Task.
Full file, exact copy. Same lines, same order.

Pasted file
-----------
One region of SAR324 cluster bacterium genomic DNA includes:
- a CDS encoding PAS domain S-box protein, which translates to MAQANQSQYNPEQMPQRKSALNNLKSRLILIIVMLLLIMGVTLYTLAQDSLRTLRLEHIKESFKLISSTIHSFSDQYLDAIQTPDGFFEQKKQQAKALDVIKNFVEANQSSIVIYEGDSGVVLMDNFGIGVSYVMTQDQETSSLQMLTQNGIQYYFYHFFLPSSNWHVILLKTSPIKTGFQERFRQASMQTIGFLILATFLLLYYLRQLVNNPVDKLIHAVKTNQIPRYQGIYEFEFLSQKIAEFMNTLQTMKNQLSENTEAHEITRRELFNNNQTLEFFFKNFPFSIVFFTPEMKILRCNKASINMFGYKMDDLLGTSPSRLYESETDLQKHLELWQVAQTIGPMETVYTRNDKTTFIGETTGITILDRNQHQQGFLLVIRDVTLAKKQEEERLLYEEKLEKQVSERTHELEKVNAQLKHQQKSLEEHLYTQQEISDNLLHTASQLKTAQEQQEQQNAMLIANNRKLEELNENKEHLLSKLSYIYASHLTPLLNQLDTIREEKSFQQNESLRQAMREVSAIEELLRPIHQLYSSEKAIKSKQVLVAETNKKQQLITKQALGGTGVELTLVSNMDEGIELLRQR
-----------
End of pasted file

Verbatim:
One region of SAR324 cluster bacterium genomic DNA includes:
- a CDS encoding PAS domain S-box protein, which translates to MAQANQSQYNPEQMPQRKSALNNLKSRLILIIVMLLLIMGVTLYTLAQDSLRTLRLEHIKESFKLISSTIHSFSDQYLDAIQTPDGFFEQKKQQAKALDVIKNFVEANQSSIVIYEGDSGVVLMDNFGIGVSYVMTQDQETSSLQMLTQNGIQYYFYHFFLPSSNWHVILLKTSPIKTGFQERFRQASMQTIGFLILATFLLLYYLRQLVNNPVDKLIHAVKTNQIPRYQGIYEFEFLSQKIAEFMNTLQTMKNQLSENTEAHEITRRELFNNNQTLEFFFKNFPFSIVFFTPEMKILRCNKASINMFGYKMDDLLGTSPSRLYESETDLQKHLELWQVAQTIGPMETVYTRNDKTTFIGETTGITILDRNQHQQGFLLVIRDVTLAKKQEEERLLYEEKLEKQVSERTHELEKVNAQLKHQQKSLEEHLYTQQEISDNLLHTASQLKTAQEQQEQQNAMLIANNRKLEELNENKEHLLSKLSYIYASHLTPLLNQLDTIREEKSFQQNESLRQAMREVSAIEELLRPIHQLYSSEKAIKSKQVLVAETNKKQQLITKQALGGTGVELTLVSNMDEGIELLRQR